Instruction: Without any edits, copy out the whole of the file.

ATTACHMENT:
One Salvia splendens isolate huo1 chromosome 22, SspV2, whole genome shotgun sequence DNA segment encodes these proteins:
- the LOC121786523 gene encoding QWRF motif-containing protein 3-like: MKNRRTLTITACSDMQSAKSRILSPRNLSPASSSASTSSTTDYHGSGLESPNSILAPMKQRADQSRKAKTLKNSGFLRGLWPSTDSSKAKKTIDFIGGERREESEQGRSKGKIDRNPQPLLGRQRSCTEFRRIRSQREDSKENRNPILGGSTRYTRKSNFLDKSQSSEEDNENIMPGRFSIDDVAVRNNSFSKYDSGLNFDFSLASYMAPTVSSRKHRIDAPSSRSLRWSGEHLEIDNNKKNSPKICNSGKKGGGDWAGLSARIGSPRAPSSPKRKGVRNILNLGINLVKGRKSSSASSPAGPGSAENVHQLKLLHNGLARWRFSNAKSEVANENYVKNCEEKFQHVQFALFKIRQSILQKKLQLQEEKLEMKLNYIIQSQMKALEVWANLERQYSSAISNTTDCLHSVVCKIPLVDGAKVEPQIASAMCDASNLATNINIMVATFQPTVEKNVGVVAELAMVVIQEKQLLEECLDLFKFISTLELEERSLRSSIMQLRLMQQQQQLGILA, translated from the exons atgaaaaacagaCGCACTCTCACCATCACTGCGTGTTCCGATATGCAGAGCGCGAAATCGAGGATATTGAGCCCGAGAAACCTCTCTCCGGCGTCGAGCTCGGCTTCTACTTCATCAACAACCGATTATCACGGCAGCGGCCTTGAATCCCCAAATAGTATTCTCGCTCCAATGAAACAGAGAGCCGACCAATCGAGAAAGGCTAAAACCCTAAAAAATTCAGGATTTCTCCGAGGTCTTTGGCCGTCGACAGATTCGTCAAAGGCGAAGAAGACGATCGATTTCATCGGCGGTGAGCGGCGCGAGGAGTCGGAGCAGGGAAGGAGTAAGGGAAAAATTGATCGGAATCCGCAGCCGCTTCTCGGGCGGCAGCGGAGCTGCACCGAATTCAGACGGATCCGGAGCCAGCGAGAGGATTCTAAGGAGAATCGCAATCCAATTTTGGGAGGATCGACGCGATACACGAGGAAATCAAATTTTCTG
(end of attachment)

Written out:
One Salvia splendens isolate huo1 chromosome 22, SspV2, whole genome shotgun sequence DNA segment encodes these proteins:
- the LOC121786523 gene encoding QWRF motif-containing protein 3-like: MKNRRTLTITACSDMQSAKSRILSPRNLSPASSSASTSSTTDYHGSGLESPNSILAPMKQRADQSRKAKTLKNSGFLRGLWPSTDSSKAKKTIDFIGGERREESEQGRSKGKIDRNPQPLLGRQRSCTEFRRIRSQREDSKENRNPILGGSTRYTRKSNFLDKSQSSEEDNENIMPGRFSIDDVAVRNNSFSKYDSGLNFDFSLASYMAPTVSSRKHRIDAPSSRSLRWSGEHLEIDNNKKNSPKICNSGKKGGGDWAGLSARIGSPRAPSSPKRKGVRNILNLGINLVKGRKSSSASSPAGPGSAENVHQLKLLHNGLARWRFSNAKSEVANENYVKNCEEKFQHVQFALFKIRQSILQKKLQLQEEKLEMKLNYIIQSQMKALEVWANLERQYSSAISNTTDCLHSVVCKIPLVDGAKVEPQIASAMCDASNLATNINIMVATFQPTVEKNVGVVAELAMVVIQEKQLLEECLDLFKFISTLELEERSLRSSIMQLRLMQQQQQLGILA, translated from the exons atgaaaaacagaCGCACTCTCACCATCACTGCGTGTTCCGATATGCAGAGCGCGAAATCGAGGATATTGAGCCCGAGAAACCTCTCTCCGGCGTCGAGCTCGGCTTCTACTTCATCAACAACCGATTATCACGGCAGCGGCCTTGAATCCCCAAATAGTATTCTCGCTCCAATGAAACAGAGAGCCGACCAATCGAGAAAGGCTAAAACCCTAAAAAATTCAGGATTTCTCCGAGGTCTTTGGCCGTCGACAGATTCGTCAAAGGCGAAGAAGACGATCGATTTCATCGGCGGTGAGCGGCGCGAGGAGTCGGAGCAGGGAAGGAGTAAGGGAAAAATTGATCGGAATCCGCAGCCGCTTCTCGGGCGGCAGCGGAGCTGCACCGAATTCAGACGGATCCGGAGCCAGCGAGAGGATTCTAAGGAGAATCGCAATCCAATTTTGGGAGGATCGACGCGATACACGAGGAAATCAAATTTTCTG